Review Finds Half of Partners at PricewaterhouseCoopers Violated Stock Rules

WASHINGTON — Nearly half the partners at accounting giant PricewaterhouseCoopers LLP reported having violated rules prohibiting them from owning stock in companies they audit, and many more such lapses went unreported, a review led by an independent consultant has found.

The Securities and Exchange Commission, which made the consultant’s review public on Thursday, said its investigation of New York-based PricewaterhouseCoopers is continuing.

A year ago, the firm agreed in a settlement to conduct the review and create a $2.5 million education fund after the SEC alleged that some of its accountants compromised their independence by owning stock in corporations they audited.

PricewaterhouseCoopers promised at the time to take steps to ensure that it didn’t happen again.

PricewaterhouseCoopers promised at the time to take steps to ensure that it didn’t happen again.

Five Partners Dismissed

As a result of the new inquiry, five partners of the firm and a slightly larger number of other employees had been dismissed, and other employees were disciplined but not fired, a PricewaterhouseCoopers managing partner, Kenton J. Sicchitano, told The New York Times in Friday’s editions. He declined to give names.

In light of the disappointing results of the review, the SEC said Thursday it has asked an accounting industry oversight board to sponsor similar independent reviews at other accounting firms.

The SEC has been stressing the need for accounting firms to be more independent of the companies they audit. The watchdog agency’s rules explicitly forbid accountants from owning stock in their audit clients.

Lynn Turner, the SEC’s chief accountant, called the report by the independent consultant, New York attorney Jess Fardella, “a sobering reminder that accounting professionals need to renew their commitment to the fundamental principle of auditor independence.”

Fardella and his four-person team found some excusable mistakes by the accounting firm but also “laxity and insensitivity to the importance of independence” and “serious” problems of corporate structure and culture.

The report found:

—Nearly half the firm’s 2,698 partners, or 1,301, reported having committed at least one violation of the auditor independence rules while 153 of them admitted to more than 10 each.

—Of a total 8,064 violations reported by those involved, 81.3 percent were by partners and 17.4 percent by managers. Nearly half of the reported violations were committed by partners who perform services related to financial audits of companies.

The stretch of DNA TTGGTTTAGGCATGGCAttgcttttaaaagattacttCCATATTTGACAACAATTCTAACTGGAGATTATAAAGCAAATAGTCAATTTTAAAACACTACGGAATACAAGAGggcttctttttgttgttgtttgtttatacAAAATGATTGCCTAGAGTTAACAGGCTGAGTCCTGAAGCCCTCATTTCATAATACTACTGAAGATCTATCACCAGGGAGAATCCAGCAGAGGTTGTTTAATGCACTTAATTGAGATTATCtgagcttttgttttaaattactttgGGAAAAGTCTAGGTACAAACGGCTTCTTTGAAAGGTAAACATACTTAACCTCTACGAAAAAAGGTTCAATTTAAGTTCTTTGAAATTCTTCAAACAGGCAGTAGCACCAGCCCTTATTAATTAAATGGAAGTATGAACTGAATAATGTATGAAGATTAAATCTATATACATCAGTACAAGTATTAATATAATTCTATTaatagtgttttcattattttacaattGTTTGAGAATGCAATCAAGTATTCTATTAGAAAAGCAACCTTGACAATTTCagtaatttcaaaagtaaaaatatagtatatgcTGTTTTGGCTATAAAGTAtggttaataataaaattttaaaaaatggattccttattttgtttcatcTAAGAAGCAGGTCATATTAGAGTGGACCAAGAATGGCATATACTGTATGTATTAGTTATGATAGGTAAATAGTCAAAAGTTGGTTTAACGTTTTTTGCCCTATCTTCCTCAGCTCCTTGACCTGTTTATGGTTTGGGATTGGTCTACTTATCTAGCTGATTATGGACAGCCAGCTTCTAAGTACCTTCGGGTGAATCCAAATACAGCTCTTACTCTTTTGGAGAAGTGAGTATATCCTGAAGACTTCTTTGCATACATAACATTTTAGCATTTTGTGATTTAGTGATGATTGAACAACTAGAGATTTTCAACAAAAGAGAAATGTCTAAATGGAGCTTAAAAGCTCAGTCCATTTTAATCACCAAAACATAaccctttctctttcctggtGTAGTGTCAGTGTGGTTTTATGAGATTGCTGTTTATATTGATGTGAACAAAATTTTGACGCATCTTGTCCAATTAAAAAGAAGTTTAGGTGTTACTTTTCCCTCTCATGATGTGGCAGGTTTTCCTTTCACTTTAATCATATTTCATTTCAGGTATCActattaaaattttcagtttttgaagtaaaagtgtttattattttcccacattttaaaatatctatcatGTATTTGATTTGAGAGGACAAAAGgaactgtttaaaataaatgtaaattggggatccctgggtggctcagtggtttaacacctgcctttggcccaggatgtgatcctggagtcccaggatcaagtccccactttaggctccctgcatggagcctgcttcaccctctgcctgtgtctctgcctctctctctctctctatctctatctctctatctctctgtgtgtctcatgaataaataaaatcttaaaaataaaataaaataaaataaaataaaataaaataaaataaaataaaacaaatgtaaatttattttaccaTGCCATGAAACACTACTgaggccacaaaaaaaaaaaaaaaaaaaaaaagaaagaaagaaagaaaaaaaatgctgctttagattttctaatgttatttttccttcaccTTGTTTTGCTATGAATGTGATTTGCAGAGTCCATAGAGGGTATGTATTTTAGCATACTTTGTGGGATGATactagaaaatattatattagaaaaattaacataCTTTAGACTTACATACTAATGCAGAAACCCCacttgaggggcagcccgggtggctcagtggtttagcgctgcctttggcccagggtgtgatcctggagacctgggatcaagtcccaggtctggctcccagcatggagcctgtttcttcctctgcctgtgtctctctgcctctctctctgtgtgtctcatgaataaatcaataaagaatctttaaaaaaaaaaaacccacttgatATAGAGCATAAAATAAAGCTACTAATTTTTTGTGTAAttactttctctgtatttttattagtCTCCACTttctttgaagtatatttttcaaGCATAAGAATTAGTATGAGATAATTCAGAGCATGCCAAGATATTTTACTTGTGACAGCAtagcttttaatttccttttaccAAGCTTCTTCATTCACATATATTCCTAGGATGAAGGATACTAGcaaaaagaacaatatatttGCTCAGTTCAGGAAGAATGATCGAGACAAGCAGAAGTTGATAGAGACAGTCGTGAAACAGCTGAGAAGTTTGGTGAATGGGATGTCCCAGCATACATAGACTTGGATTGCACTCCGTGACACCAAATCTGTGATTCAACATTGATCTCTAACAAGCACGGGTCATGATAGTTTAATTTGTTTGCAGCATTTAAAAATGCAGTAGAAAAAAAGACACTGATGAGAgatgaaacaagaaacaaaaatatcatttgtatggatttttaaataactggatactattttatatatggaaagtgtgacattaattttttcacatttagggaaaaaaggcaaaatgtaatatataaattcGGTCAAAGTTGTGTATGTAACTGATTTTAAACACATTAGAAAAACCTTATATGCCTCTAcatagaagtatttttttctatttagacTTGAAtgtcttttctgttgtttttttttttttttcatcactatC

—Almost half the reported violations involved direct investments by the PricewaterhouseCoopers professionals in securities, mutual funds, bank accounts or insurance products related to client companies.

—In addition, Fardella’s team did random checks that found that 77.5 percent of the firm’s partners failed to report at least one violation they committed. That means an estimated 86 percent of the 2,698 partners had at least one violation, the report said.

Dave Nestor, a spokesman for PricewaterhouseCoopers, said he had no comment on the report but provided a copy of a letter sent Wednesday by chairman Nicholas G. Moore and chief executive James J. Schiro to the firm’s partners.

The letter termed the Fardella report “embarrassing to our firm and to all of us as partners” and said that “Equally important, it may also raise questions and concerns among our clients and our people.”

However, the executives added that the violations of the independence rules cited by the report, while unacceptable, “did not in any way impair the professional objectivity and integrity” of the company’s audits.

“We are determined to do everything possible so that neither our firm nor our clients ever again suffer from independence-related problems,” Moore and Schiro wrote. “To facilitate this, we have established expansive new policies and procedures to address previous infractions and to prevent future ones.”

The SEC appointed Fardella in March 1999 to supervise the internal review after it censured PricewaterhouseCoopers for alleged violations of the independence rules.

In its settlement with the SEC, the firm agreed to set up the $2.5 million education fund, to be used to enhance awareness in the accounting profession of the independence rules.

PricewaterhouseCoopers, created from the July 1998 merger of Price Waterhouse LLP and Coopers & Lybrand LLP, neither admitted nor denied wrongdoing in agreeing to the settlement.

Under the accord, the firm also agreed to be censured, to improve its procedures for monitoring adherence to the independence rules and to conduct the internal investigation supervised by Fardella.

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